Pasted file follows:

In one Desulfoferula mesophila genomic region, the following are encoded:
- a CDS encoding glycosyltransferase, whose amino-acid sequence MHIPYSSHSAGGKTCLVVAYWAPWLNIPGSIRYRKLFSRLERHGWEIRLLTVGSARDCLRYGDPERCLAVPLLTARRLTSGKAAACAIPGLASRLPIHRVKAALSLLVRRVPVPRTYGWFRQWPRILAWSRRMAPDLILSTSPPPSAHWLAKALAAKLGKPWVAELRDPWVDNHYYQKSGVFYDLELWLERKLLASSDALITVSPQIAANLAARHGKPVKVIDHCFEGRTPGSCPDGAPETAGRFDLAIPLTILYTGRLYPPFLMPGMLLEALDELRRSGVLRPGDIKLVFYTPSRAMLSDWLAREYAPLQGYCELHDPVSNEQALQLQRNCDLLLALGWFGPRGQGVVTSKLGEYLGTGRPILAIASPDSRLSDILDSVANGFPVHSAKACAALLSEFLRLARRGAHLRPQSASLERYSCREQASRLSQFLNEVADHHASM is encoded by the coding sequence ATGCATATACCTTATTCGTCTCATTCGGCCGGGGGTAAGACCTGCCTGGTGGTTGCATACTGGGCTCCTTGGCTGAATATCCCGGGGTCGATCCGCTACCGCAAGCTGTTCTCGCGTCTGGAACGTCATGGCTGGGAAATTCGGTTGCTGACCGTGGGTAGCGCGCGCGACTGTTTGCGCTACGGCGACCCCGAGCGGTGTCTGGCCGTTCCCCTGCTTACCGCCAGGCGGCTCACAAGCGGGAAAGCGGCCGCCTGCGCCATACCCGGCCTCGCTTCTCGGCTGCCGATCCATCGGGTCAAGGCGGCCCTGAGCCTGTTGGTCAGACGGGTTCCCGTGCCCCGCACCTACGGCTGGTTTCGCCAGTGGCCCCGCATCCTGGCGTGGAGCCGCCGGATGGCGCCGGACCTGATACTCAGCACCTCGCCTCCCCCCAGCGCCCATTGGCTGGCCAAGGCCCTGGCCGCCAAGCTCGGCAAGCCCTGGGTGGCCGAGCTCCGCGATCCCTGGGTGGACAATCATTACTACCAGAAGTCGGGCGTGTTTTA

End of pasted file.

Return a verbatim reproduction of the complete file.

In one Desulfoferula mesophila genomic region, the following are encoded:
- a CDS encoding glycosyltransferase, whose amino-acid sequence MHIPYSSHSAGGKTCLVVAYWAPWLNIPGSIRYRKLFSRLERHGWEIRLLTVGSARDCLRYGDPERCLAVPLLTARRLTSGKAAACAIPGLASRLPIHRVKAALSLLVRRVPVPRTYGWFRQWPRILAWSRRMAPDLILSTSPPPSAHWLAKALAAKLGKPWVAELRDPWVDNHYYQKSGVFYDLELWLERKLLASSDALITVSPQIAANLAARHGKPVKVIDHCFEGRTPGSCPDGAPETAGRFDLAIPLTILYTGRLYPPFLMPGMLLEALDELRRSGVLRPGDIKLVFYTPSRAMLSDWLAREYAPLQGYCELHDPVSNEQALQLQRNCDLLLALGWFGPRGQGVVTSKLGEYLGTGRPILAIASPDSRLSDILDSVANGFPVHSAKACAALLSEFLRLARRGAHLRPQSASLERYSCREQASRLSQFLNEVADHHASM is encoded by the coding sequence ATGCATATACCTTATTCGTCTCATTCGGCCGGGGGTAAGACCTGCCTGGTGGTTGCATACTGGGCTCCTTGGCTGAATATCCCGGGGTCGATCCGCTACCGCAAGCTGTTCTCGCGTCTGGAACGTCATGGCTGGGAAATTCGGTTGCTGACCGTGGGTAGCGCGCGCGACTGTTTGCGCTACGGCGACCCCGAGCGGTGTCTGGCCGTTCCCCTGCTTACCGCCAGGCGGCTCACAAGCGGGAAAGCGGCCGCCTGCGCCATACCCGGCCTCGCTTCTCGGCTGCCGATCCATCGGGTCAAGGCGGCCCTGAGCCTGTTGGTCAGACGGGTTCCCGTGCCCCGCACCTACGGCTGGTTTCGCCAGTGGCCCCGCATCCTGGCGTGGAGCCGCCGGATGGCGCCGGACCTGATACTCAGCACCTCGCCTCCCCCCAGCGCCCATTGGCTGGCCAAGGCCCTGGCCGCCAAGCTCGGCAAGCCCTGGGTGGCCGAGCTCCGCGATCCCTGGGTGGACAATCATTACTACCAGAAGTCGGGCGTGTTTTA